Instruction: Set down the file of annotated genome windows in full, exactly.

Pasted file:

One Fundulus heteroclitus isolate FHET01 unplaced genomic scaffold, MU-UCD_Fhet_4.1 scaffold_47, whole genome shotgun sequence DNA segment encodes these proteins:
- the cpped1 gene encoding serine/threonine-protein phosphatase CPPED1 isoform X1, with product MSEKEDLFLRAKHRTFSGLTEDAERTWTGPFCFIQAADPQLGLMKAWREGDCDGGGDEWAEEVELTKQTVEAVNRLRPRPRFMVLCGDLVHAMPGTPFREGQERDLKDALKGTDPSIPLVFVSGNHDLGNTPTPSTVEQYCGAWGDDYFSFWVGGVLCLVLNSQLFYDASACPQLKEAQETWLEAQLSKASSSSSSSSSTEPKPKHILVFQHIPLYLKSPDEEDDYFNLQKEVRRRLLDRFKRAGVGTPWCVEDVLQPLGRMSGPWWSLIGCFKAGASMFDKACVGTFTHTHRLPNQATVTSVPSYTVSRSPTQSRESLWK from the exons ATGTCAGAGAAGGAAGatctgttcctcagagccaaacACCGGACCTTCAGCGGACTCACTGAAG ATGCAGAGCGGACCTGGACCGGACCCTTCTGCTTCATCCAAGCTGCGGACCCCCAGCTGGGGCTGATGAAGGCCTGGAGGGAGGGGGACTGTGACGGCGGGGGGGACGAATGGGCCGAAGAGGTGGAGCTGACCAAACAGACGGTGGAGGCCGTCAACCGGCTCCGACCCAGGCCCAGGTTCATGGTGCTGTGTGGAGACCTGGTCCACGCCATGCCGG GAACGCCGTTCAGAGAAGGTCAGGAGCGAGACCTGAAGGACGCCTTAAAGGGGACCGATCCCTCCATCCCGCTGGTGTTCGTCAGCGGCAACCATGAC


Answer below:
One Fundulus heteroclitus isolate FHET01 unplaced genomic scaffold, MU-UCD_Fhet_4.1 scaffold_47, whole genome shotgun sequence DNA segment encodes these proteins:
- the cpped1 gene encoding serine/threonine-protein phosphatase CPPED1 isoform X1, with product MSEKEDLFLRAKHRTFSGLTEDAERTWTGPFCFIQAADPQLGLMKAWREGDCDGGGDEWAEEVELTKQTVEAVNRLRPRPRFMVLCGDLVHAMPGTPFREGQERDLKDALKGTDPSIPLVFVSGNHDLGNTPTPSTVEQYCGAWGDDYFSFWVGGVLCLVLNSQLFYDASACPQLKEAQETWLEAQLSKASSSSSSSSSTEPKPKHILVFQHIPLYLKSPDEEDDYFNLQKEVRRRLLDRFKRAGVGTPWCVEDVLQPLGRMSGPWWSLIGCFKAGASMFDKACVGTFTHTHRLPNQATVTSVPSYTVSRSPTQSRESLWK from the exons ATGTCAGAGAAGGAAGatctgttcctcagagccaaacACCGGACCTTCAGCGGACTCACTGAAG ATGCAGAGCGGACCTGGACCGGACCCTTCTGCTTCATCCAAGCTGCGGACCCCCAGCTGGGGCTGATGAAGGCCTGGAGGGAGGGGGACTGTGACGGCGGGGGGGACGAATGGGCCGAAGAGGTGGAGCTGACCAAACAGACGGTGGAGGCCGTCAACCGGCTCCGACCCAGGCCCAGGTTCATGGTGCTGTGTGGAGACCTGGTCCACGCCATGCCGG GAACGCCGTTCAGAGAAGGTCAGGAGCGAGACCTGAAGGACGCCTTAAAGGGGACCGATCCCTCCATCCCGCTGGTGTTCGTCAGCGGCAACCATGAC